Verse 2. My goodness extendeth not to thee. Oh, how great is God's goodness to you! He calls upon others for the same things, and conscience stands as Pharaoh's taskmasters, requiring the tale of bricks but not allowing straw; it impels and presseth, but gives no enlargement of heart, and buffets and wounds them for neglect: as the hard creditor that, taking the poor debtor by the throat, saith, "Pay me that thou owest me," but yields him no power to do it; thus God might deal with you also, for he oweth not assistance to us; but we owe obedience to him. Remember, we had power, and it is just to demand what we cannot do, because the weakness that is in us is of ourselves: we have impoverished ourselves. Therefore, when in much mercy he puts forth his hand into the work with thee, be very thankful. If the work be not done, he is no loser; if done, and well done, he is no gainer. Job 22:2 35:6-8. But the gain is all to thee; all the good that comes by it is to thyself. Joseph Symonds, 1639.

Verse 2. (last clause). It is a greater glory to us that we are allowed to serve God, than it is to him that we offer him that service. He is not rendered happy by us; but we are made happy by him. He can do without such earthly servants; but we cannot do without such a heavenly Master. William Secker.

Verse 2. (last clause). There is nothing added to God; he is so perfect, that no sin can hurt him; and so righteous, that no righteousness can benefit him. O Lord, my righteousness extendeth not to thee! thou hast no need of my righteousness. Acts 17:24-25 . God hath no need of anything. Richard Stock, 1641.

Verse 2. As Christ is the head of man, so is God the head of Christ ( 1 Corinthians 11:3 ); and as man is subject unto Christ, so is Christ subject to God; not in regard of the divine nature, wherein there is an equality, and consequently no dominion or jurisdiction; nor only in his human nature, but in the economy of a Redeemer, considered as one designed, and consenting to be incarnate, and take our flesh; so that after this agreement, God had a sovereign right to dispose of him according to the articles consented to. In regard of his undertaking and the advantage he was to bring to the elect of God upon earth, he calls God by the solemn title of "his Lord." "O my soul, thou hast said unto the Lord, Thou art my Lord: my goodness extendeth not to thee; but to the saints that are in the earth." It seems to be the speech of Christ in heaven, mentioning the saints on earth as at a distance from him. I can add nothing to the glory of thy majesty, but the whole fruit of my mediation and suffering will redound to the saints on earth. Stephen Charnock.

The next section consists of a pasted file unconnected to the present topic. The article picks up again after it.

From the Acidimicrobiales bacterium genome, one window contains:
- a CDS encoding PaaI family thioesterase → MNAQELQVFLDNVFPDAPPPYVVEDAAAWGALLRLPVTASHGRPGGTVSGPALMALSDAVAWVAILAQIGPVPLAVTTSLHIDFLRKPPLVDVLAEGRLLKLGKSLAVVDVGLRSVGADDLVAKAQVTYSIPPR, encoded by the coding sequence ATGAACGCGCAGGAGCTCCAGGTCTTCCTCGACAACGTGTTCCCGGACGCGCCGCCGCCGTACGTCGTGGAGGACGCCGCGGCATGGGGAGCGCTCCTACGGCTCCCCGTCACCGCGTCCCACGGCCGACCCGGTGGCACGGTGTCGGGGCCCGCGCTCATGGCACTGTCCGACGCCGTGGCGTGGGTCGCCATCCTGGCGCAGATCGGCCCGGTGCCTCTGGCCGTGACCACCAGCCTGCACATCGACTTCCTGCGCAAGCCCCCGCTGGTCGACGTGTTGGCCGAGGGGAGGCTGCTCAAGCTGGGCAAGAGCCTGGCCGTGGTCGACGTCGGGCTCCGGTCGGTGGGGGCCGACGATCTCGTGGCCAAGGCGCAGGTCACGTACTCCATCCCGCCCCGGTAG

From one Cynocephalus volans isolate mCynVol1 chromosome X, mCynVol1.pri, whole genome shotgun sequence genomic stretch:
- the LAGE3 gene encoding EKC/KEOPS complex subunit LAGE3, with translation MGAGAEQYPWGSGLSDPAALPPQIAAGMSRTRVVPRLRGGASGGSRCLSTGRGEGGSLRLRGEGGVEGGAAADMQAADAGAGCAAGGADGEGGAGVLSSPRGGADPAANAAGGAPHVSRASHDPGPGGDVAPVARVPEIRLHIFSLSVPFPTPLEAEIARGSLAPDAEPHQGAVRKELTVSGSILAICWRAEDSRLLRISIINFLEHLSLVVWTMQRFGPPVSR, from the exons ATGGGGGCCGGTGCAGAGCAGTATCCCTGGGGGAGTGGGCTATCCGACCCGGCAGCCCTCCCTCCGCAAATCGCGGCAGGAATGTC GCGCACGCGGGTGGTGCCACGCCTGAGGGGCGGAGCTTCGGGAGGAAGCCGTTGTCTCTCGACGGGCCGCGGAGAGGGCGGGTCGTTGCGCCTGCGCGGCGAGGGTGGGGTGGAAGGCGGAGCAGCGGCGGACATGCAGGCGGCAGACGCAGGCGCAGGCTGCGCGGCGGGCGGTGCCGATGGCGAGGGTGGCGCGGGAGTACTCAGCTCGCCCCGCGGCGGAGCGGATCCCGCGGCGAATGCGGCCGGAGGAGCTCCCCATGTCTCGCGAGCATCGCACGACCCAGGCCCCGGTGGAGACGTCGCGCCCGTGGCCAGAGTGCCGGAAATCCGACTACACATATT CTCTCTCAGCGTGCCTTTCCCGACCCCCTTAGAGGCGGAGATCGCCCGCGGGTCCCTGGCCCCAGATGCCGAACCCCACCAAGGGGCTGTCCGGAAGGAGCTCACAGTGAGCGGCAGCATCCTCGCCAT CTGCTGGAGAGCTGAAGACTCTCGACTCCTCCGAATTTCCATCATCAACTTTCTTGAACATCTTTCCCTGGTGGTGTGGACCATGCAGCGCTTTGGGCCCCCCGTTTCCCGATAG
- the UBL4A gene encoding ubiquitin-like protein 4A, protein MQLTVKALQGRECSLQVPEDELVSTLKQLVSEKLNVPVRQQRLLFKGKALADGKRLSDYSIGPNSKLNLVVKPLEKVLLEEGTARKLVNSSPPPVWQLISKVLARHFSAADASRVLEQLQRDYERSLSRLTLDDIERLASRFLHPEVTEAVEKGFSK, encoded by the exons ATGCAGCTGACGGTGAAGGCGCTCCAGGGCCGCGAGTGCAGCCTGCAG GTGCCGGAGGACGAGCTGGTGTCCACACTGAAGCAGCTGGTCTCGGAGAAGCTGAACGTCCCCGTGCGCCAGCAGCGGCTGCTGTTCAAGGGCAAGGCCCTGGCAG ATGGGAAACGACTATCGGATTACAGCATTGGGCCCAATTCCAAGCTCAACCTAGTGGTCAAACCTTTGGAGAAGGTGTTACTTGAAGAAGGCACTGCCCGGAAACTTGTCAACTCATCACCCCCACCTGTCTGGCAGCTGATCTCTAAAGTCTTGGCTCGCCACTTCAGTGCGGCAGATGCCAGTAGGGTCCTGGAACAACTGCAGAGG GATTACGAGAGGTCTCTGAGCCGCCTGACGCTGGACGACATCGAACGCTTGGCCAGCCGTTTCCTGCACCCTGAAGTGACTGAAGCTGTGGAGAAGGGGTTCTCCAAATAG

Verse 2-3. My goodness extendeth not to thee; but to the saints. God's goodness to us should make us merciful to others. It were strange indeed a soul should come out of his tender bosom with a hard uncharitable heart. Some children do not indeed take after their earthly parents, as Cicero's son, who had nothing of his father but his name; but God's children all partake of their heavenly Father's nature. Philosophy tells us, that there is no reaction from the earth to the heavens; they indeed shed their influences upon the lower world, which quicken and fructify it, but the earth returns none back to make the sun shine the better. David knew that his goodness extended not unto God, but this made him reach it forth to his brethren. Indeed, God hath left his poor saints to receive the rents we owe unto him for his mercies. An ingenuous guest, though his friend will take nothing for his entertainment, yet, to show his thankfulness, will give something to his servants. William Gurnall.



Verse 2. Thou art my Lord. The soul's appropriation, allegiance, assurance, and avowal.

Verse 2-3. The influence and sphere of goodness. No profit to God, or departed saints or sinners, but to living men. Need of promptness, etc.

Verse 2-3. Evidences of true faith.

  1. Allegiance to divine authority.
  2. Rejection of self righteousness.
  3. Doing good to the saints.
  4. Appreciation of saintly excellence.
  5. Delight in their society.